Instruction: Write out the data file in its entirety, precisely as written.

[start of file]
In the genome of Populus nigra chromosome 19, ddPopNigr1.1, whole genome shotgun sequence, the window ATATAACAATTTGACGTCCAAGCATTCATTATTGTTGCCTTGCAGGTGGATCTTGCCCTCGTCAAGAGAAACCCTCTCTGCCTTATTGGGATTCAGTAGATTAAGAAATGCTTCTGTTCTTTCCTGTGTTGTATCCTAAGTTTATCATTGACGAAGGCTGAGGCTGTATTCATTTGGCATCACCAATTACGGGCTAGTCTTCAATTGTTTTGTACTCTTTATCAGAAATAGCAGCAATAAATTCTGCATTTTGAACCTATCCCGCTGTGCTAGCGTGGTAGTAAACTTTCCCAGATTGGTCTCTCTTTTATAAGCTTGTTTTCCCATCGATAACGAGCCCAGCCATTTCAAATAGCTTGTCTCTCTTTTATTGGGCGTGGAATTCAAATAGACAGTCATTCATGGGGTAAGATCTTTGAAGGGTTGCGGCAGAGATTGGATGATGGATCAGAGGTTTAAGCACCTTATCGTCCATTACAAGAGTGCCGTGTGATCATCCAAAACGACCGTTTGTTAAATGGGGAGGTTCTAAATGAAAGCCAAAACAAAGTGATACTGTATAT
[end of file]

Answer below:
In the genome of Populus nigra chromosome 19, ddPopNigr1.1, whole genome shotgun sequence, the window ATATAACAATTTGACGTCCAAGCATTCATTATTGTTGCCTTGCAGGTGGATCTTGCCCTCGTCAAGAGAAACCCTCTCTGCCTTATTGGGATTCAGTAGATTAAGAAATGCTTCTGTTCTTTCCTGTGTTGTATCCTAAGTTTATCATTGACGAAGGCTGAGGCTGTATTCATTTGGCATCACCAATTACGGGCTAGTCTTCAATTGTTTTGTACTCTTTATCAGAAATAGCAGCAATAAATTCTGCATTTTGAACCTATCCCGCTGTGCTAGCGTGGTAGTAAACTTTCCCAGATTGGTCTCTCTTTTATAAGCTTGTTTTCCCATCGATAACGAGCCCAGCCATTTCAAATAGCTTGTCTCTCTTTTATTGGGCGTGGAATTCAAATAGACAGTCATTCATGGGGTAAGATCTTTGAAGGGTTGCGGCAGAGATTGGATGATGGATCAGAGGTTTAAGCACCTTATCGTCCATTACAAGAGTGCCGTGTGATCATCCAAAACGACCGTTTGTTAAATGGGGAGGTTCTAAATGAAAGCCAAAACAAAGTGATACTGTATAT